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December 21, 2009
Volume 87, Number 51
p. 9

Reorganization Complications

Bankruptcy: LyondellBasell and Tronox work with creditors while possible buyers look on

Melody Voith

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Huntsman hopes to buy Tronox assets, including this TiO<sub>2</sub. plant in the Netherlands. Tronox
Huntsman hopes to buy Tronox assets, including this TiO2 plant in the Netherlands.

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The reorganization plans of LyondellBasell Industries and Tronox, both in bankruptcy court, are moving forward even as outside firms look to cash in on their troubles.

In January, petrochemical maker Lyondell filed for bankruptcy protection in the face of crushing debt of approximately $26 billion. In November, Lyondell received a preliminary cash offer from India’s Reliance Industries to take a controlling interest in the firm after it emerges from bankruptcy (C&EN, Nov. 30, page 10).

Despite the outside offer, Lyondell is proceeding with its own reorganization. A plan filed on Dec. 11 outlines a streamlined corporate structure and a stock-rights offering that would raise $2.8 billion in new capital. The funds would be used to operate the company after bankruptcy and to pay down debt. The filing also provided details on how money would be distributed to various classes of creditors.

Lyondell spokesman David Harpole says the key next steps are to have the reorganization plan confirmed by the bankruptcy court in February, after which it would be presented to creditors for voting. Before that happens, the court will address a proposed settlement with the unsecured creditors that sued the banks and advisory firms involved in Lyondell Chemical’s 2007 buyout of Basell.

Harpole won’t comment on a possible binding offer from Reliance, which could emerge at any time. But he does say Lyondell has a hearing scheduled for January to extend to Sept. 6 the company’s exclusive right to present reorganization plans to the bankruptcy court, thus keeping control over possible outside offers.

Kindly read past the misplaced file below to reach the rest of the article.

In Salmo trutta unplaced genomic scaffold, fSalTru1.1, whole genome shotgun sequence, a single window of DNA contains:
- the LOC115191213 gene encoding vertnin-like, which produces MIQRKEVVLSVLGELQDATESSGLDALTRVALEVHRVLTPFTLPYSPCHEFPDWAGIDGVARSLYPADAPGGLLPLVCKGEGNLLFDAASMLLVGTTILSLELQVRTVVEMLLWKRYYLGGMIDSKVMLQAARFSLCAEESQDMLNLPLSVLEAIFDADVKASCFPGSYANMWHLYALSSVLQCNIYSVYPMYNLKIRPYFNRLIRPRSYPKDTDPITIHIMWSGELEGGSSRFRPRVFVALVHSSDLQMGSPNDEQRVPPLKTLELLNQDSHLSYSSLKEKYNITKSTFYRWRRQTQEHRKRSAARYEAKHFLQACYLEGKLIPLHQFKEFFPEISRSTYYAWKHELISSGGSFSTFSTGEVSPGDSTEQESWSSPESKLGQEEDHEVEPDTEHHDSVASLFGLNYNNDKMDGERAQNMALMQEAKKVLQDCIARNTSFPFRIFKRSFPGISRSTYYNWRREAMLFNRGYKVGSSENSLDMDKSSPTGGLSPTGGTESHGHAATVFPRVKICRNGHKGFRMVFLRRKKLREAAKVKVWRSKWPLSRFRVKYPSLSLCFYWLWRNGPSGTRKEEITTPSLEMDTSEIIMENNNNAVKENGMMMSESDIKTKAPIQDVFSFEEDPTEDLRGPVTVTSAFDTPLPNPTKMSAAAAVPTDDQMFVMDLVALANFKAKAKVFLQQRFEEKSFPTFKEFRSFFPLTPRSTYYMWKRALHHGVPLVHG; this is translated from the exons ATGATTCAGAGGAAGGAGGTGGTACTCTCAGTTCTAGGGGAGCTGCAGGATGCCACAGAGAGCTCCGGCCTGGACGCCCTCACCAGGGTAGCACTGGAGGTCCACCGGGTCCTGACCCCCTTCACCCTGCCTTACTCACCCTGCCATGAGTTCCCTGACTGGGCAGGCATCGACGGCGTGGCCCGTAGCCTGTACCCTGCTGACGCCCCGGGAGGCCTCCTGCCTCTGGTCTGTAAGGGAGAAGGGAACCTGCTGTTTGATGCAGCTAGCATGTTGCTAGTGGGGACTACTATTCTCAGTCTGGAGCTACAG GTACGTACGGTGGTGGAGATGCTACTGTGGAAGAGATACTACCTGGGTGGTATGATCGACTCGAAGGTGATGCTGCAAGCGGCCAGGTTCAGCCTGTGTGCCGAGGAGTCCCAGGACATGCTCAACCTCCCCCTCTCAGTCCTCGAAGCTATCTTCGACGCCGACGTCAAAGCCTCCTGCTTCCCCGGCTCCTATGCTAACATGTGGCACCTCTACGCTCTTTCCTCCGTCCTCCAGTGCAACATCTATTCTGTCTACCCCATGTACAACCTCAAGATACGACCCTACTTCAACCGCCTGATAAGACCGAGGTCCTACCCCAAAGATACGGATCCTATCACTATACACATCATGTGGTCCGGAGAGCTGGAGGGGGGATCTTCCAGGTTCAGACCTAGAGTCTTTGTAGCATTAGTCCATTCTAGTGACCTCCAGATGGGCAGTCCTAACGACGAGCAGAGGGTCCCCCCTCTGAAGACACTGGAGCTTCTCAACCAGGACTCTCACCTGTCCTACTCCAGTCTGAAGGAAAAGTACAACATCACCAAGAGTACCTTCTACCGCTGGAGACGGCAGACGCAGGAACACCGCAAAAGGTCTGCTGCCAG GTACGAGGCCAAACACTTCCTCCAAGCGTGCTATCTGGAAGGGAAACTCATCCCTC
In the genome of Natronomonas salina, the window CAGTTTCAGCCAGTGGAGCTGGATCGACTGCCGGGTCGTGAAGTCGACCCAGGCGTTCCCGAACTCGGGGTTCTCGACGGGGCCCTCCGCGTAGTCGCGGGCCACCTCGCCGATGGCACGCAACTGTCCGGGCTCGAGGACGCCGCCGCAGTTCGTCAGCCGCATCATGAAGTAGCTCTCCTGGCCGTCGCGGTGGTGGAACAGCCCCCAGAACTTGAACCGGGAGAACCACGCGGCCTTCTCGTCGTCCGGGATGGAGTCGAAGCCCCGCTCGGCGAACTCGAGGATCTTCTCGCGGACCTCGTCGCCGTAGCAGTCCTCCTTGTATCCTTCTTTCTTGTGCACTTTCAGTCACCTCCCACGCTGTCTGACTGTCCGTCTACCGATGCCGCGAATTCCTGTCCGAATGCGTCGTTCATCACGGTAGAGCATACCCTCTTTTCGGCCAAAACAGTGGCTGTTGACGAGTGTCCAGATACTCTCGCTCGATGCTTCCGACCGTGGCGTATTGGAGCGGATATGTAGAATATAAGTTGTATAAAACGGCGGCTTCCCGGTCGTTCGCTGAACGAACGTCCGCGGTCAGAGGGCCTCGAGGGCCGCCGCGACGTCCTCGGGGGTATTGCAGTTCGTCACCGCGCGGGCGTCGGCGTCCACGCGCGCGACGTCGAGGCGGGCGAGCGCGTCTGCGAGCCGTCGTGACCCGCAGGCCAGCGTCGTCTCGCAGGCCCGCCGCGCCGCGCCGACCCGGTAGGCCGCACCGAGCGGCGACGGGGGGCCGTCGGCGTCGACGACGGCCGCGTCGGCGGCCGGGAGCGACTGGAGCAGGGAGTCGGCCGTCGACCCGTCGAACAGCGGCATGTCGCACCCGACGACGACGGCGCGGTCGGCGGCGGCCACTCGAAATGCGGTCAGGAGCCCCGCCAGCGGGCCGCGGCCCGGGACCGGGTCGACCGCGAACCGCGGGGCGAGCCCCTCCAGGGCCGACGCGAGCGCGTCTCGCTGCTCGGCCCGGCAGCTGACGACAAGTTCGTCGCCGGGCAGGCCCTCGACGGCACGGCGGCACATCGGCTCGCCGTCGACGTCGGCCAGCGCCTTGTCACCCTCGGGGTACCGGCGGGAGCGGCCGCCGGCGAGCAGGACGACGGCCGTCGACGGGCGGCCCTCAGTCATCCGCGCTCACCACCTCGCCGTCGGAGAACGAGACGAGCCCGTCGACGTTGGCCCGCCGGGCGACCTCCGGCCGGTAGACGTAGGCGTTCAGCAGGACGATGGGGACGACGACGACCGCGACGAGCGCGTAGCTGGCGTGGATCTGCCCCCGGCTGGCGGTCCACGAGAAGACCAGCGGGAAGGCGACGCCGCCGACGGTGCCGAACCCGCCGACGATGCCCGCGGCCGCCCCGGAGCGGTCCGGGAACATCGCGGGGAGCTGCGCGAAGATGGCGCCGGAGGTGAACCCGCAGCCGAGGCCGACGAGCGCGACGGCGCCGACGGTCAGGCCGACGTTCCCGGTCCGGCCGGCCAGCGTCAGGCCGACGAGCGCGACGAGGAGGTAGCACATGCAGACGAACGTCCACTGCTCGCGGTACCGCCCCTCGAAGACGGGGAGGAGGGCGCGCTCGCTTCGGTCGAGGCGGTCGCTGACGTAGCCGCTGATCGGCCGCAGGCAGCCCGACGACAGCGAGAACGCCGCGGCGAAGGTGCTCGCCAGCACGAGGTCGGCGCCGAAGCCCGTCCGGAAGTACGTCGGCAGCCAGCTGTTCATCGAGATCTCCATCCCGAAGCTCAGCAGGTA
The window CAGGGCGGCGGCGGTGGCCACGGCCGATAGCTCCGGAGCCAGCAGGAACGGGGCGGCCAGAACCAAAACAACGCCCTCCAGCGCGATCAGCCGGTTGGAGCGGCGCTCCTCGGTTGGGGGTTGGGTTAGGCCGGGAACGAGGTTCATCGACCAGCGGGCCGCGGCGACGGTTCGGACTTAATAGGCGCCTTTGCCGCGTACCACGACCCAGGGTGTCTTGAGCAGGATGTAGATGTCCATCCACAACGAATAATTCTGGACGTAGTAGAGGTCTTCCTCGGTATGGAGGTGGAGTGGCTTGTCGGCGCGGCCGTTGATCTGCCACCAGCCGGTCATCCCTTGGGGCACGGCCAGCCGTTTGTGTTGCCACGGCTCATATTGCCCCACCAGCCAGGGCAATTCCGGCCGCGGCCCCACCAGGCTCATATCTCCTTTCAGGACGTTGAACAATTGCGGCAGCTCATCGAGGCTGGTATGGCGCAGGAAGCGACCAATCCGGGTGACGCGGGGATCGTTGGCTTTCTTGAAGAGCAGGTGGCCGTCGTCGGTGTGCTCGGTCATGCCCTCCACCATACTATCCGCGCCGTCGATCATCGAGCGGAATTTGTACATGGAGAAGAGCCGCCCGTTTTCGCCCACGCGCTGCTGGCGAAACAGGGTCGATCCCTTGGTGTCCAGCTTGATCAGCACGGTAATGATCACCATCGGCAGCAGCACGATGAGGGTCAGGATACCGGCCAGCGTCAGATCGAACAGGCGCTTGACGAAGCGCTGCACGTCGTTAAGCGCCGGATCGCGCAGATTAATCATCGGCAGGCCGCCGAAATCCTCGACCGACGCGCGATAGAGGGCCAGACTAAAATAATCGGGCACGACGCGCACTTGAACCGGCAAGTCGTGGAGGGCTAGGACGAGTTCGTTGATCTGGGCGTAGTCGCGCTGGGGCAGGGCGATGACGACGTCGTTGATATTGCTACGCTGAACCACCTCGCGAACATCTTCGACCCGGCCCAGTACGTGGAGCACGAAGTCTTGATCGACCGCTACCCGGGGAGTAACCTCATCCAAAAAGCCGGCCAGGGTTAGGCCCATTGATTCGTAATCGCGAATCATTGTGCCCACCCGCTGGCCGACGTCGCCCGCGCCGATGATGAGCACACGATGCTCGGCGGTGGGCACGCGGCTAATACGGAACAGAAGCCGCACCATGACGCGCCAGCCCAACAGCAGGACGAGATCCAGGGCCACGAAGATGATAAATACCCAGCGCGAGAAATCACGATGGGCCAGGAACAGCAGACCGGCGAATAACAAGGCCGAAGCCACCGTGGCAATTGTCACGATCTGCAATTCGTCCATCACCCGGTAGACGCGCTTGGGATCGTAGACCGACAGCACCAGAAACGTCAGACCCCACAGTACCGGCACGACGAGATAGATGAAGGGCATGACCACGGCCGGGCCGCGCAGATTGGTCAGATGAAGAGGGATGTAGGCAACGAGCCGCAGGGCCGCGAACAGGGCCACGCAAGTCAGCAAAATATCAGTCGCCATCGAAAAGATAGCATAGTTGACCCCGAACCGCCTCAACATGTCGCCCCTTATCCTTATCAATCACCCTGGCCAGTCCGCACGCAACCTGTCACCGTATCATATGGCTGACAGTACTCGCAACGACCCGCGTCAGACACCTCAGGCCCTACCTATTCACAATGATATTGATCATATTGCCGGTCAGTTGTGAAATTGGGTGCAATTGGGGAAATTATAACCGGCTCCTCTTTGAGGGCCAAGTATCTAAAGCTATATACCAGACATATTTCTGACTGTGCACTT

Meanwhile, titanium dioxide maker Tronox is being hassled by bidder Huntsman Corp. for postponing an asset auction that was supposed to occur on Dec. 8. In August, Huntsman agreed to purchase most of Tronox’ production assets for $415 million, provided a higher bidder doesn’t emerge at the auction.

But Huntsman complained in a bankruptcy court filing that “at a Dec. 3, 2009, status conference, the debtors, without any notice to Huntsman, adjourned the auction and sale hearing to Dec. 21 and 22, 2009, respectively, and indicated that they may not hold an auction at all.”

In a statement, Tronox says that it plans to proceed with the Dec. 21 auction but that it is also working on a reorganization plan with its unsecured creditors and the U.S. attorney. The plan would include debt financing and an equity commitment of $105 million for environmental remediation trusts and a litigation trust. Environmental liabilities dating from Tronox’ 2006 spin-off from Kerr-McGee were a major reason for the bankruptcy filing.

Huntsman’s offer for some of Tronox’ assets would not cover a significant portion of the claims of the unsecured creditors, says Gregg Goodnight of the Pearland, Texas-based consulting firm Chem­Analysis. “Unsecured creditors can try to block whatever plan is proposed in bankruptcy court. They will fight the plan if they don’t think they will get their claims settled at a high enough percentage.”

Chemical & Engineering News
ISSN 0009-2347
Copyright © 2011 American Chemical Society
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